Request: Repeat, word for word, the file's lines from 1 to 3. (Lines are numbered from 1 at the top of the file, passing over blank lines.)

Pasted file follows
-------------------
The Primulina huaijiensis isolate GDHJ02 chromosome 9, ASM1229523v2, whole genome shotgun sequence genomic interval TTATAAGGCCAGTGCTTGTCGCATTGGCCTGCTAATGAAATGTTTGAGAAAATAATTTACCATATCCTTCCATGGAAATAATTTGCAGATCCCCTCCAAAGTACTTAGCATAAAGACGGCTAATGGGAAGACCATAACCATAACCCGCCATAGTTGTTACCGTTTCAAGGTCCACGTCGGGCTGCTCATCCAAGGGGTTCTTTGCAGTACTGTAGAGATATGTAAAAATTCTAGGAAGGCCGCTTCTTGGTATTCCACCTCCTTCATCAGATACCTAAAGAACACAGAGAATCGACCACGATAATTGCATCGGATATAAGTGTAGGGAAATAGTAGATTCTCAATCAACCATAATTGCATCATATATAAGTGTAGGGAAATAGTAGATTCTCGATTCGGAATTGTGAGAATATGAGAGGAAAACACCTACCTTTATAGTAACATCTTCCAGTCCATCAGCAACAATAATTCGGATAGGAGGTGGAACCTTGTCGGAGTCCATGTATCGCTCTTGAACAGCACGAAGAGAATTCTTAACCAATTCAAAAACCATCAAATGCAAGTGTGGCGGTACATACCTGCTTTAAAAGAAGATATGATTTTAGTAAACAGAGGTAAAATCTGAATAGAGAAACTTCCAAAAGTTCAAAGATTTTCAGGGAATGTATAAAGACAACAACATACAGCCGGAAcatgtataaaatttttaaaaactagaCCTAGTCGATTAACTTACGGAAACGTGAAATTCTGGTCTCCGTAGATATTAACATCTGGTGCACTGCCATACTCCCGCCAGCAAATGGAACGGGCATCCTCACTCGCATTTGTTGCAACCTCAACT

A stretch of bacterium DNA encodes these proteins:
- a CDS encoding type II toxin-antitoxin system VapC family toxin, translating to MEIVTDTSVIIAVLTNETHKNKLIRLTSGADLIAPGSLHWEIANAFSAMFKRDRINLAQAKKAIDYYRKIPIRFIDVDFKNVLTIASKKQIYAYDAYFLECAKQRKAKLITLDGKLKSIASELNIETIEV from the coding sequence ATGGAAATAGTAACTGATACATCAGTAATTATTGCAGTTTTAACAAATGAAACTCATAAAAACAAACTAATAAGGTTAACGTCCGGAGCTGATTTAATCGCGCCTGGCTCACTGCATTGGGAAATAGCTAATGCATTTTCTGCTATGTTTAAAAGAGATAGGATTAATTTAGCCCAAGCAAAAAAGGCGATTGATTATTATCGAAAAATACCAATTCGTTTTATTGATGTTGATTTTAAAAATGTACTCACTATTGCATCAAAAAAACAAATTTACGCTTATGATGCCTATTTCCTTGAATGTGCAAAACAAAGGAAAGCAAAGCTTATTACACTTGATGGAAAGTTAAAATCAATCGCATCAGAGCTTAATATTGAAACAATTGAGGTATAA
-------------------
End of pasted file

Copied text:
The Primulina huaijiensis isolate GDHJ02 chromosome 9, ASM1229523v2, whole genome shotgun sequence genomic interval TTATAAGGCCAGTGCTTGTCGCATTGGCCTGCTAATGAAATGTTTGAGAAAATAATTTACCATATCCTTCCATGGAAATAATTTGCAGATCCCCTCCAAAGTACTTAGCATAAAGACGGCTAATGGGAAGACCATAACCATAACCCGCCATAGTTGTTACCGTTTCAAGGTCCACGTCGGGCTGCTCATCCAAGGGGTTCTTTGCAGTACTGTAGAGATATGTAAAAATTCTAGGAAGGCCGCTTCTTGGTATTCCACCTCCTTCATCAGATACCTAAAGAACACAGAGAATCGACCACGATAATTGCATCGGATATAAGTGTAGGGAAATAGTAGATTCTCAATCAACCATAATTGCATCATATATAAGTGTAGGGAAATAGTAGATTCTCGATTCGGAATTGTGAGAATATGAGAGGAAAACACCTACCTTTATAGTAACATCTTCCAGTCCATCAGCAACAATAATTCGGATAGGAGGTGGAACCTTGTCGGAGTCCATGTATCGCTCTTGAACAGCACGAAGAGAATTCTTAACCAATTCAAAAACCATCAAATGCAAGTGTGGCGGTACATACCTGCTTTAAAAGAAGATATGATTTTAGTAAACAGAGGTAAAATCTGAATAGAGAAACTTCCAAAAGTTCAAAGATTTTCAGGGAATGTATAAAGACAACAACATACAGCCGGAAcatgtataaaatttttaaaaactagaCCTAGTCGATTAACTTACGGAAACGTGAAATTCTGGTCTCCGTAGATATTAACATCTGGTGCACTGCCATACTCCCGCCAGCAAATGGAACGGGCATCCTCACTCGCATTTGTTGCAACCTCAACT

A stretch of bacterium DNA encodes these proteins:
- a CDS encoding type II toxin-antitoxin system VapC family toxin, translating to MEIVTDTSVIIAVLTNETHKNKLIRLTSGADLIAPGSLHWEIANAFSAMFKRDRINLAQAKKAIDYYRKIPIRFIDVDFKNVLTIASKKQIYAYDAYFLECAKQRKAKLITLDGKLKSIASELNIETIEV from the coding sequence ATGGAAATAGTAACTGATACATCAGTAATTATTGCAGTTTTAACAAATGAAACTCATAAAAACAAACTAATAAGGTTAACGTCCGGAGCTGATTTAATCGCGCCTGGCTCACTGCATTGGGAAATAGCTAATGCATTTTCTGCTATGTTTAAAAGAGATAGGATTAATTTAGCCCAAGCAAAAAAGGCGATTGATTATTATCGAAAAATACCAATTCGTTTTATTGATGTTGATTTTAAAAATGTACTCACTATTGCATCAAAAAAACAAATTTACGCTTATGATGCCTATTTCCTTGAATGTGCAAAACAAAGGAAAGCAAAGCTTATTACACTTGATGGAAAGTTAAAATCAATCGCATCAGAGCTTAATATTGAAACAATTGAGGTATAA